This is the second article on right-angled triangles whose edge lengths are whole numbers.

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Sixational

Age 14 to 18 Challenge Level:

The nth term of a sequence is given by the formula n^3 + 11n . Find the first four terms of the sequence given by this formula and the first term of the sequence which is bigger than one million. . . .

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Polite Numbers

Age 16 to 18 Challenge Level:

A polite number can be written as the sum of two or more consecutive positive integers. Find the consecutive sums giving the polite numbers 544 and 424. What characterizes impolite numbers?

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Target Six

Age 16 to 18 Challenge Level:

Show that x = 1 is a solution of the equation x^(3/2) - 8x^(-3/2) = 7 and find all other solutions.

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Pair Squares

Age 16 to 18 Challenge Level:

The sum of any two of the numbers 2, 34 and 47 is a perfect square. Choose three square numbers and find sets of three integers with this property. Generalise to four integers.

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Pythagorean Triples I

Age 11 to 16

The first of two articles on Pythagorean Triples which asks how many right angled triangles can you find with the lengths of each side exactly a whole number measurement. Try it!

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Mechanical Integration

Age 16 to 18 Challenge Level:

To find the integral of a polynomial, evaluate it at some special points and add multiples of these values.

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Picturing Pythagorean Triples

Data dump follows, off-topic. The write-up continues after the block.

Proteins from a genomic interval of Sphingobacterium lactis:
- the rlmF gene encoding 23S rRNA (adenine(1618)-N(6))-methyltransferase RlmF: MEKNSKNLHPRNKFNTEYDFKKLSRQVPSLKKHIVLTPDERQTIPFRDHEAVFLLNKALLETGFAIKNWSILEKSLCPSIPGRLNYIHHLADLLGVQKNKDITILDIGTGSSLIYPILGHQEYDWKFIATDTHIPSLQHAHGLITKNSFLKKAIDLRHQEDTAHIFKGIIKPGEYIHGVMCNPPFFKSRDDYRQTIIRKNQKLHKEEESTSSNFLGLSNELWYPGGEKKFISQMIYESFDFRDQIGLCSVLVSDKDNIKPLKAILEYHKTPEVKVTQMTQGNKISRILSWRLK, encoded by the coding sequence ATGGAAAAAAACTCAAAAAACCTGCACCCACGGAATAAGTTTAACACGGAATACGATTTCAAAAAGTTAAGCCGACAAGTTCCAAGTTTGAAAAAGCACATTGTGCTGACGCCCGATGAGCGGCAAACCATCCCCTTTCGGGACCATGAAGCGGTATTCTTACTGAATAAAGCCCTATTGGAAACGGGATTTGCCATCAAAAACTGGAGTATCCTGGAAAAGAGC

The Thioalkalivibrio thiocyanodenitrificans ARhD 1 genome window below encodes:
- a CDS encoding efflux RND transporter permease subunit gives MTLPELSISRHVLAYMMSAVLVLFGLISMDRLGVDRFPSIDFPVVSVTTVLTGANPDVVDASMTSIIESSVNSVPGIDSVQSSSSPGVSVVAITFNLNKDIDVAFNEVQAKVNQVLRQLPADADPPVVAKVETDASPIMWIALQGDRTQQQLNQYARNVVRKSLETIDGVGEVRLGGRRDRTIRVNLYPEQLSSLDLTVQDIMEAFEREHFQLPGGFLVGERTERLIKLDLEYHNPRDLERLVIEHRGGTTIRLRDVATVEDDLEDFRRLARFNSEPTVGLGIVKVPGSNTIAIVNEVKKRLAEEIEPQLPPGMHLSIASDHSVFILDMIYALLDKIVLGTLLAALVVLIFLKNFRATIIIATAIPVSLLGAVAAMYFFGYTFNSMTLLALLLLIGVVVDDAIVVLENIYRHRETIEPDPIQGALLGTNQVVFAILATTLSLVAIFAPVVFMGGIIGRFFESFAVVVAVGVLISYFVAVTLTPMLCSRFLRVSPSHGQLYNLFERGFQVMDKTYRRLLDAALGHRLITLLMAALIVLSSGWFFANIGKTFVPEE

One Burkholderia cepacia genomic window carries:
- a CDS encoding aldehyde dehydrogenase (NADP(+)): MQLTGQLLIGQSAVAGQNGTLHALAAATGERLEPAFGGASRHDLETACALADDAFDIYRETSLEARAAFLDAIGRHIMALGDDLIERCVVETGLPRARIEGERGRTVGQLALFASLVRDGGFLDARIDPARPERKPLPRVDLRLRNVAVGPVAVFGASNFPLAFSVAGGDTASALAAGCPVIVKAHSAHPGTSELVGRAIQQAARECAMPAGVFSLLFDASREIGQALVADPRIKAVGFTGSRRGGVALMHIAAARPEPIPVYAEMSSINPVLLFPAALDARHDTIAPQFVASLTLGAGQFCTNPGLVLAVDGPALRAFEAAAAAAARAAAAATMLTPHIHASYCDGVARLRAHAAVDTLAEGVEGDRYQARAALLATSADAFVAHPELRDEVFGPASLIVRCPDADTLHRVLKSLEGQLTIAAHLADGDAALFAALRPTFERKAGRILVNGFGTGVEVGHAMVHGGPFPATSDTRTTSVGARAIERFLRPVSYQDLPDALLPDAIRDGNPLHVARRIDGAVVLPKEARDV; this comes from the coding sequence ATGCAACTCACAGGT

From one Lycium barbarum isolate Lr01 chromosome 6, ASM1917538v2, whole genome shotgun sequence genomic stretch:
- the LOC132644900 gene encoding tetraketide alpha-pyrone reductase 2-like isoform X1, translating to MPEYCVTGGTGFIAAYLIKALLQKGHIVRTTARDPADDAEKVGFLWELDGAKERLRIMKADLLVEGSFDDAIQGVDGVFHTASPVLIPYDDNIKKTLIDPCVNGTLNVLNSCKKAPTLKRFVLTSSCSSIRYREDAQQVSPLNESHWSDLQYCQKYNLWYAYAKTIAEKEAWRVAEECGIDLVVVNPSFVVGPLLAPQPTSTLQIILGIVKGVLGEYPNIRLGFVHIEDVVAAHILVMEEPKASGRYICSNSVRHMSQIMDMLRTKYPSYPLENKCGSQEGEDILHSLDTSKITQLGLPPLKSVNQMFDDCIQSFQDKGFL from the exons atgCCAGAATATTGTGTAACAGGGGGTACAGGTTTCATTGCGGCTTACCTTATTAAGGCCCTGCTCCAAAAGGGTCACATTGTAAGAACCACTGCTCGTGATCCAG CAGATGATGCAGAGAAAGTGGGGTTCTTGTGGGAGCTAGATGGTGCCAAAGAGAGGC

Age 14 to 18

This article discusses how every Pythagorean triple (a, b, c) can be illustrated by a square and an L shape within another square. You are invited to find some triples for yourself.

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Triangular Intersection

Age 14 to 16 Short Challenge Level:

What is the largest number of intersection points that a triangle and a quadrilateral can have?

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Magic Squares II

Age 14 to 18

An article which gives an account of some properties of magic squares.

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Folding Fractions

Age 14 to 16 Challenge Level:

What fractions can you divide the diagonal of a square into by simple folding?

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More Number Sandwiches

Age 11 to 16 Challenge Level:

When is it impossible to make number sandwiches?

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Particularly General

Age 16 to 18 Challenge Level:

By proving these particular identities, prove the existence of general cases.

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Calculating with Cosines

Age 14 to 18 Challenge Level:

If I tell you two sides of a right-angled triangle, you can easily work out the third. But what if the angle between the two sides is not a right angle?

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Same Length

Age 11 to 16 Challenge Level:

Construct two equilateral triangles on a straight line. There are two lengths that look the same - can you prove it?

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Geometric Parabola

Age 14 to 16 Challenge Level:

Explore what happens when you draw graphs of quadratic equations with coefficients based on a geometric sequence.

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Cyclic Quadrilaterals

Age 11 to 16 Challenge Level:

Draw some quadrilaterals on a 9-point circle and work out the angles. Is there a theorem?